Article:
Before Coloradans went to their precinct caucuses last month, it looked like U.S. Sen. Michael Bennet and former lieutenant governor Jane Norton were on their way to meeting in a combative and expensive race for Colorado’s U.S. Senate seat. What a difference a month makes!
Former Colorado House speaker Andrew Romanoff bested Bennet in Democratic caucuses and then went on to improve his showing at county assemblies throughout the state. At this point, there is little doubt that Romanoff will easily take top honors at the state convention in Broomfield on May 22. In fact, Romanoff is doing so well that Bennet has announced that in addition to attending the convention and pursuing the delegate votes necessary to secure a spot on the August primary ballot, he has begun collecting petition signatures as well. Under Colorado law, candidates may earn a spot on a primary ballot by either receiving at least 30 percent of the votes at their party’s state convention or by collecting at least 1,500 signatures from their party’s registered voters in each of Colorado’s seven congressional districts. Bennet positioned the move as a way to introduce himself to more voters, but the move is clearly intended to provide a backup mechanism if Romanoff’s momentum with party regulars escalates to the point that he gathers more than 70 percent at the convention.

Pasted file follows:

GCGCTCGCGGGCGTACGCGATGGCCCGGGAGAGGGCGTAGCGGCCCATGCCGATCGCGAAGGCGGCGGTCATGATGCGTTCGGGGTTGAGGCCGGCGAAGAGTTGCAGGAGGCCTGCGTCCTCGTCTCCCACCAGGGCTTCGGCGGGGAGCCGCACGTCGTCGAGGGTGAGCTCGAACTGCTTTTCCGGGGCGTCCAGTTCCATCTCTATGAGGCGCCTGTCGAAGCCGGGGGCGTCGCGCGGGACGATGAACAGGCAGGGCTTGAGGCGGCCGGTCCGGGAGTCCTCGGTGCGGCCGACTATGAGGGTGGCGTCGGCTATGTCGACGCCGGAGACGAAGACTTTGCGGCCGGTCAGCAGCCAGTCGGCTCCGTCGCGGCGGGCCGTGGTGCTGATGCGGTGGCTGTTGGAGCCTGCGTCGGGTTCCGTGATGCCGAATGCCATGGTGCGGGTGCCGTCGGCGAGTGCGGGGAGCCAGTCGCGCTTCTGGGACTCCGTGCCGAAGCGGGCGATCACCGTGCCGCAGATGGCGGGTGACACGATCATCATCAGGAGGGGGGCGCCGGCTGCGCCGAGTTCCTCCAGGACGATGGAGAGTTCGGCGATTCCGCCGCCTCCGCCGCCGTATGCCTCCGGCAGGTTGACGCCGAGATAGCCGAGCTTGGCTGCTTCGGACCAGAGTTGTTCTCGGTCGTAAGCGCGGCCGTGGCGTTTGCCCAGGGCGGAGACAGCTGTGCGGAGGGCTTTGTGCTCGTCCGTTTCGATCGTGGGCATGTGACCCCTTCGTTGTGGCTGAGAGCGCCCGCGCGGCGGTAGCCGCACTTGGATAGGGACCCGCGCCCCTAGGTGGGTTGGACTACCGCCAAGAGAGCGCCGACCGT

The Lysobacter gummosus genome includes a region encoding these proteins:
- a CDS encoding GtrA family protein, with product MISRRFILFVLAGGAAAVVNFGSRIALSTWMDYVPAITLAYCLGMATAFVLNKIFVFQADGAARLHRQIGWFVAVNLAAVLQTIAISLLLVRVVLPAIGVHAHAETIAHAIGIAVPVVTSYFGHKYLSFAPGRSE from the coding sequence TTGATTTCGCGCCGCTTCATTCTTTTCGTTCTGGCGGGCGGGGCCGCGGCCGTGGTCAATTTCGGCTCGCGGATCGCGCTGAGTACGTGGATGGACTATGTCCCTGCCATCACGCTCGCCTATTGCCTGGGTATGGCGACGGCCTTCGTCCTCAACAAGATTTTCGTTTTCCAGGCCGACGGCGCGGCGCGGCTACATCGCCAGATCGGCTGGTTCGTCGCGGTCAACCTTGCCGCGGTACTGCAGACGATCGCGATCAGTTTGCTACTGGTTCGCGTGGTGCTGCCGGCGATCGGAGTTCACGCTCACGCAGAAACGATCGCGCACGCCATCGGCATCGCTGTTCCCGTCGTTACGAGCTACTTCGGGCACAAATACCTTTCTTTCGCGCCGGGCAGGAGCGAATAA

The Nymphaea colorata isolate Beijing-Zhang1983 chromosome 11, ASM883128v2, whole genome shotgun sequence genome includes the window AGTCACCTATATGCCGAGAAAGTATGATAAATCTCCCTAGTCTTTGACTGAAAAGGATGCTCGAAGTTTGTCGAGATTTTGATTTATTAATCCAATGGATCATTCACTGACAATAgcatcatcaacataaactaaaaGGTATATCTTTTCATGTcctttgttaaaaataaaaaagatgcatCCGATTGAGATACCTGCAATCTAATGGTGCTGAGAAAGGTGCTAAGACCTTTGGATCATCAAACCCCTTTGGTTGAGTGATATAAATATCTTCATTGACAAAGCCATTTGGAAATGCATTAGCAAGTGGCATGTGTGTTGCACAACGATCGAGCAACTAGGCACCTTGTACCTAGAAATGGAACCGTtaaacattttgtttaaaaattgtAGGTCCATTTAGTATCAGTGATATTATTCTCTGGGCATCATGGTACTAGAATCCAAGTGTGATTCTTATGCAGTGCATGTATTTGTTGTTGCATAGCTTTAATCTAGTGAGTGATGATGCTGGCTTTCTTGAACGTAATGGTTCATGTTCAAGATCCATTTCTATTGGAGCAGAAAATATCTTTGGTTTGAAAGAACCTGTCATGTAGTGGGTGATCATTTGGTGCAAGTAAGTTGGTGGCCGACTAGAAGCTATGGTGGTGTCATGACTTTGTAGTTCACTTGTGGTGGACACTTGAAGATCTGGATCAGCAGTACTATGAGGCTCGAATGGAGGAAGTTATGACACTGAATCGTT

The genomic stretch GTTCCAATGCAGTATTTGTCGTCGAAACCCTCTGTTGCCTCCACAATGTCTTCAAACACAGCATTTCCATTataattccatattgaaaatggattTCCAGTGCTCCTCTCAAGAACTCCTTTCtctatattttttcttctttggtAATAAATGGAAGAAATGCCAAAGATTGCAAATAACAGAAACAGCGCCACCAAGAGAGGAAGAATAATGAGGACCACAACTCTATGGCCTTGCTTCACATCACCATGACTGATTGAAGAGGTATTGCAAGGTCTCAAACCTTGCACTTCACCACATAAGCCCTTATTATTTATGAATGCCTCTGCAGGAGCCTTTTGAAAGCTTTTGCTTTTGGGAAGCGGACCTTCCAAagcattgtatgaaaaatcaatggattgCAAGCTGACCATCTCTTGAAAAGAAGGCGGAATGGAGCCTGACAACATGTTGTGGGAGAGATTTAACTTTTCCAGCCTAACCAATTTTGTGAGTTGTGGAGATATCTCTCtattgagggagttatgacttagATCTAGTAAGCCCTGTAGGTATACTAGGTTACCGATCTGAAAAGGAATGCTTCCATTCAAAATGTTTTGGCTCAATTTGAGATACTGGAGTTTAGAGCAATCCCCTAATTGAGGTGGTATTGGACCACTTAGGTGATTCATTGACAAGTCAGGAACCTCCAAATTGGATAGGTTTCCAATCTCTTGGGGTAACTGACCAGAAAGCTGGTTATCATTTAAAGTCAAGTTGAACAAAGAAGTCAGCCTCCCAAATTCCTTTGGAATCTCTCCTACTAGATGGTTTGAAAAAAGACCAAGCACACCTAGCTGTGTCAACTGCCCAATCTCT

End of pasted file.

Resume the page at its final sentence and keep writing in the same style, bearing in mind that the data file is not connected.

That seemed pretty shocking until last week, when Norton announced that she will forgo her party’s state convention process entirely to petition onto the ballot. Armed with both a big campaign war chest and the backing of most party leaders, she looked like a shoo-in for her party’s nomination. Then Weld County District Attorney Ken Buck caught on with Tea Party supporters, edged Norton in straw polls at caucuses and continued to build momentum in the county assemblies. The Norton announcement assures Buck of top-line honors when Republicans meet in Loveland on May 22 for their state convention. Additionally, former state senator Tom Wiens is gathering signatures to be on the Republican primary ballot as well.
Norton said she was forced to petition to combat Bennet’s campaign, but without Buck’s surge, the move to petition onto the ballot would have been unthinkable. There is no doubt that both parties will now have robust primary campaigns before we get to the main event in November.
When we get to the actual primary elections Aug. 10, the money advantages that Bennet and Norton have accumulated cannot be understated, but momentum for Romanoff and Buck is undeniable. Additionally, a second round of independent-expenditure television ads on Buck’s behalf started last week.
Colorado’s Senate seat will attract a lot of national attention this fall, but the race that pundits expected just a few weeks ago may never materialize as both Norton and Bennet are now forced to look outside their parties’ traditional nomination process just to be considered by their own parties in August primaries.
Greg Romberg is president of Romberg and Associates, a government relations and public affairs firm. He lives in Evergreen with his wife, Laurie, and three daughters.